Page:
The present work investigates the effects of geometry and laser power on the porosity and melt pool formation for 316L stainless steel samples fabricated using the laser powder bed fusion (LPBF) technique. Both cylindrical and conical parts with the same heights were processed at a range of laser powers (60–70 W). An analytical model was used to select a suitable laser power, based on the established processing parameters, but also to predict the resultant melt pool dimensions. Based on the combination of experimental work and mathematical modelling, a novel geometrical factor is proposed, which was demonstrated to successfully improve the implemented model. A decrease in melt pool depths towards the building direction was determined in all the printed samples; this was however not predicted by the mathematical model. Furthermore, the variation in heat extraction exhibited by the conical and cylindrical parts allows the correlation between the melt pool dimensions and the geometrical factor. Finally, the influence of conical and cylindrical shapes on part hardness with increasing distance from the build plate was demonstrated; based on this comparison, it was determined that the cone geometries exhibit both a higher Vickers hardness and density.
      56Scopus© Citations 9
  • Publication
    Effects of Laser Power on Geometry, Microstructure and Mechanical Properties of Printed Ti-6Al-4V Parts
    This study investigated the effect of laser power on the properties of Ti-6Al-4V alloy parts produced by additive manufacturing. The printing study was carried out using the laser beam powder bed fusion (PBF-LB) technique (Renishaw RenAM 500M). The laser power was altered in the range of 100–400 W, in order to evaluate the effects of changing the input energy received by the powder particles on the as-built parts. The impact of changing laser power was investigated based on printed part dimensions, porosity, morphology, micro/nanostructure, wear, hardness and tensile properties. It was determined that laser power has a direct influence on part dimensional accuracy, with larger dimensions compared with CAD design under the processing conditions used, obtained at higher powers i.e. 2 % at 250 W, while 4 % at 400 W. The border thickness for rounded edges was found to be ∼0.2 ± 0.06 mm greater than that obtained for straight edges, printed on the same quarter circle samples. A more homogeneous morphology, along with an improved surface finish, was obtained for parts printed using the higher laser powers. The microstructure of the high power alloy, was characterised by wider prior β grains with longer and finer needles, along with superior as-built mechanical properties, when compared to parts produced using lower laser power (100 W). Additionally, shifts in the XRD peak position for parts printed at the lower and higher laser powers, indicate some reduction in the level of residual stress for parts produced at higher powers.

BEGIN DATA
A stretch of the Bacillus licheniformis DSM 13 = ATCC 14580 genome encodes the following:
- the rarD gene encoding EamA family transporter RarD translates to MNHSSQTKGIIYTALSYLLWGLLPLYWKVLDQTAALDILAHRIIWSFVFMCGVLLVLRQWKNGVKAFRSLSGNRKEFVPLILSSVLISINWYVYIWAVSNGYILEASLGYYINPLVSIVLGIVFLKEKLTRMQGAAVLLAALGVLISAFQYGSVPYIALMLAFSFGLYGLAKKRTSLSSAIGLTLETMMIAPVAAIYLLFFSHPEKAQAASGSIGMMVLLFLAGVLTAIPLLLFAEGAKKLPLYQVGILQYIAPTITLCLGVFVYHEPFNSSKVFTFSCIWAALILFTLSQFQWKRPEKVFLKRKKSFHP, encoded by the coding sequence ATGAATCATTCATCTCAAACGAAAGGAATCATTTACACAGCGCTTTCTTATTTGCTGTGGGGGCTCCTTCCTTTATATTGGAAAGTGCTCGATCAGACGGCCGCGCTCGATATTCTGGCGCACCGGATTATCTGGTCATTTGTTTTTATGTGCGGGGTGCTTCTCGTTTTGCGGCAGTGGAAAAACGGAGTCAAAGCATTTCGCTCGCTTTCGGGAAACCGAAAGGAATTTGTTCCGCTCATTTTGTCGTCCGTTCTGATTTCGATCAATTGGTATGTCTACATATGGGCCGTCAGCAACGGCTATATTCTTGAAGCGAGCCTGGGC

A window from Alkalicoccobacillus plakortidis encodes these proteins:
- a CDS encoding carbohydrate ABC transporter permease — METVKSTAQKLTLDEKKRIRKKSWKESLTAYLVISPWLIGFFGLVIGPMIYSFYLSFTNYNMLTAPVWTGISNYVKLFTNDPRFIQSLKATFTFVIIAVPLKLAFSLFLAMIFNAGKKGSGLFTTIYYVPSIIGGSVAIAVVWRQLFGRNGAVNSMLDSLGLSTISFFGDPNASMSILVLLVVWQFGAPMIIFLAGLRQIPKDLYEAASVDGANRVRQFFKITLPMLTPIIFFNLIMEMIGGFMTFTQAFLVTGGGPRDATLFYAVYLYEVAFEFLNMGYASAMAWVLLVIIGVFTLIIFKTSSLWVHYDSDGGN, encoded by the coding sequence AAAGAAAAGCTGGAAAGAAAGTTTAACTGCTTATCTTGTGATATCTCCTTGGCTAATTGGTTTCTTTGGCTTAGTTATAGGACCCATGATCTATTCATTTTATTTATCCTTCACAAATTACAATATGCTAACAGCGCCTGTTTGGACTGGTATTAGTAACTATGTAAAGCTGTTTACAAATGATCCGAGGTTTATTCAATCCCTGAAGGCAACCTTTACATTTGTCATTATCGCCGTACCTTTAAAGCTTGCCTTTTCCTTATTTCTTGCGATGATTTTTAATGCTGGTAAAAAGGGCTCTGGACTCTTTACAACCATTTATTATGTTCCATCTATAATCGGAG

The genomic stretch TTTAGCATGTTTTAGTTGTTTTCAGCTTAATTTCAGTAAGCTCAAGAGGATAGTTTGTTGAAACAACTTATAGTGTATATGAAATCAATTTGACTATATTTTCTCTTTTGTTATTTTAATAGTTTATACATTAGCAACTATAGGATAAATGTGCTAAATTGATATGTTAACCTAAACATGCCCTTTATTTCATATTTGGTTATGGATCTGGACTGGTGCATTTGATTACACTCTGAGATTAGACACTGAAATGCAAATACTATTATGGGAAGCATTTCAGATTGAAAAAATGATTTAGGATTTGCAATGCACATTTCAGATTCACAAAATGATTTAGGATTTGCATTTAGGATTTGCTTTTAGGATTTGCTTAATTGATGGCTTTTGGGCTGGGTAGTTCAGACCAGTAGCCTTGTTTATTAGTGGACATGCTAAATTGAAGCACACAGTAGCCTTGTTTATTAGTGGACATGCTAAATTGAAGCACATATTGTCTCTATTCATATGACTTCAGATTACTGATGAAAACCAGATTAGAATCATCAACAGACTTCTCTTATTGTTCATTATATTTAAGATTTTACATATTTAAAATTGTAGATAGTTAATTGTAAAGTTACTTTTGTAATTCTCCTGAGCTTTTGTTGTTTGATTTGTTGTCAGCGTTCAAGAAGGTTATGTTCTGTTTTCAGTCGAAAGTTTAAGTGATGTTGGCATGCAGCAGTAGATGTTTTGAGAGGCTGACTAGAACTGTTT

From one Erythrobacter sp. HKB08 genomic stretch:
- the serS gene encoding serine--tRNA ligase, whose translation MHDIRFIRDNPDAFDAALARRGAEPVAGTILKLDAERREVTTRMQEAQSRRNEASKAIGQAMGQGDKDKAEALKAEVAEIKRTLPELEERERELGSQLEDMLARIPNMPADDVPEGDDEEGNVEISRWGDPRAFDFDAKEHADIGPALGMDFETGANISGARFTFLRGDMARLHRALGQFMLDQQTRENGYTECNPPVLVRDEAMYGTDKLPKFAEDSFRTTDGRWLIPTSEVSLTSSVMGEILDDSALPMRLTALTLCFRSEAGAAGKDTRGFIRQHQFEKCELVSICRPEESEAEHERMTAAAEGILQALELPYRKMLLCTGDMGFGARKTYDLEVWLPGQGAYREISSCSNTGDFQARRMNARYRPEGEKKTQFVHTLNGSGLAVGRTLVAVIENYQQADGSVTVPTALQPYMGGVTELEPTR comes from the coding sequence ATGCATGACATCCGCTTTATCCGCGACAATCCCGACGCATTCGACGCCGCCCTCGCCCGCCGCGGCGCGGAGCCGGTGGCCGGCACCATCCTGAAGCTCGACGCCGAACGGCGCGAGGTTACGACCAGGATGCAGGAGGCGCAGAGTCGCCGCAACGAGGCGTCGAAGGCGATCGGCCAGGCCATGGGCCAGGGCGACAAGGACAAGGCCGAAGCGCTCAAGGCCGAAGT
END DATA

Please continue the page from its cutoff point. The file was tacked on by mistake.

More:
112Scopus© Citations 31
  • Publication
    The role of microstructural evolution on the fatigue behavior of additively manufactured Ti–6Al–4V alloy
    (Elsevier, 2022-11-24) ;
    The fatigue behaviour of additively manufactured Ti–6Al–4V via Laser Powder Bed Fusion (L-PBF) was evaluated in three different conditions, as-built, heat-treated and hot isostatically pressed (HIP'ed). Fractography analysis interpreted together with the S–N curves indicates that fatigue failure in as-built and heat-treated conditions where <0.2% porosity was present, was mainly driven by early-stage crack growth. However, crack initiation was determined to be the main controlling factor for fatigue deformation of HIP'ed samples. Moreover, a strong correlation between the impact energy and fatigue limit was found. The findings were based on detailed microstructural and crystallographic characterization, as well as mechanical testing. The as-built and heat-treated conditions exhibited poor fatigue response in comparison to HIP'ed which is largely attributed to the lower levels of porosity identified. Even though similar levels of porosity are present in as-built and heat-treated samples, improvement in fatigue limit was determined in the heat-treated condition due to phase transformation and microstructural coarsening leading to reduction in micro-strain.